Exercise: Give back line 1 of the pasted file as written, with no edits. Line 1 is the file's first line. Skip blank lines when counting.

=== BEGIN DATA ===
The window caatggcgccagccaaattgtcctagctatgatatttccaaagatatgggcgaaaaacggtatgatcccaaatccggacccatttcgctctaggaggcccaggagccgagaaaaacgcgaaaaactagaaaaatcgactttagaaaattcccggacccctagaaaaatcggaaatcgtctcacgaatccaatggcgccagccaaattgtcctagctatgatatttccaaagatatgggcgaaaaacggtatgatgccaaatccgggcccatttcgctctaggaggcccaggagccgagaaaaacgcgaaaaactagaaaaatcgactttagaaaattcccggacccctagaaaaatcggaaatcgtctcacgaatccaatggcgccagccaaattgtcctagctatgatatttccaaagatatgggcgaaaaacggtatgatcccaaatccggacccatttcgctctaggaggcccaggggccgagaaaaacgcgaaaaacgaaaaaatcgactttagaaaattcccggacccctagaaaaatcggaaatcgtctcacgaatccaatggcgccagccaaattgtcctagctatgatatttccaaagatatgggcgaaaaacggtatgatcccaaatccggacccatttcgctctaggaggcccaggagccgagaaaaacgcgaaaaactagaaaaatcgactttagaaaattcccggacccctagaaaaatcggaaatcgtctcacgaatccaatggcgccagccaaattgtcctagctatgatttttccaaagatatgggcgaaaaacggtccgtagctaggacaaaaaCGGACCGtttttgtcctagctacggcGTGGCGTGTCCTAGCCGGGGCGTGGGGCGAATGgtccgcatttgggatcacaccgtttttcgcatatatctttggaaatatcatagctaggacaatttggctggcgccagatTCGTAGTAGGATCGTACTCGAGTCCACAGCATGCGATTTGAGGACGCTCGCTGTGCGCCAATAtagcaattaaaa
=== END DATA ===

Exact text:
The window caatggcgccagccaaattgtcctagctatgatatttccaaagatatgggcgaaaaacggtatgatcccaaatccggacccatttcgctctaggaggcccaggagccgagaaaaacgcgaaaaactagaaaaatcgactttagaaaattcccggacccctagaaaaatcggaaatcgtctcacgaatccaatggcgccagccaaattgtcctagctatgatatttccaaagatatgggcgaaaaacggtatgatgccaaatccgggcccatttcgctctaggaggcccaggagccgagaaaaacgcgaaaaactagaaaaatcgactttagaaaattcccggacccctagaaaaatcggaaatcgtctcacgaatccaatggcgccagccaaattgtcctagctatgatatttccaaagatatgggcgaaaaacggtatgatcccaaatccggacccatttcgctctaggaggcccaggggccgagaaaaacgcgaaaaacgaaaaaatcgactttagaaaattcccggacccctagaaaaatcggaaatcgtctcacgaatccaatggcgccagccaaattgtcctagctatgatatttccaaagatatgggcgaaaaacggtatgatcccaaatccggacccatttcgctctaggaggcccaggagccgagaaaaacgcgaaaaactagaaaaatcgactttagaaaattcccggacccctagaaaaatcggaaatcgtctcacgaatccaatggcgccagccaaattgtcctagctatgatttttccaaagatatgggcgaaaaacggtccgtagctaggacaaaaaCGGACCGtttttgtcctagctacggcGTGGCGTGTCCTAGCCGGGGCGTGGGGCGAATGgtccgcatttgggatcacaccgtttttcgcatatatctttggaaatatcatagctaggacaatttggctggcgccagatTCGTAGTAGGATCGTACTCGAGTCCACAGCATGCGATTTGAGGACGCTCGCTGTGCGCCAATAtagcaattaaaa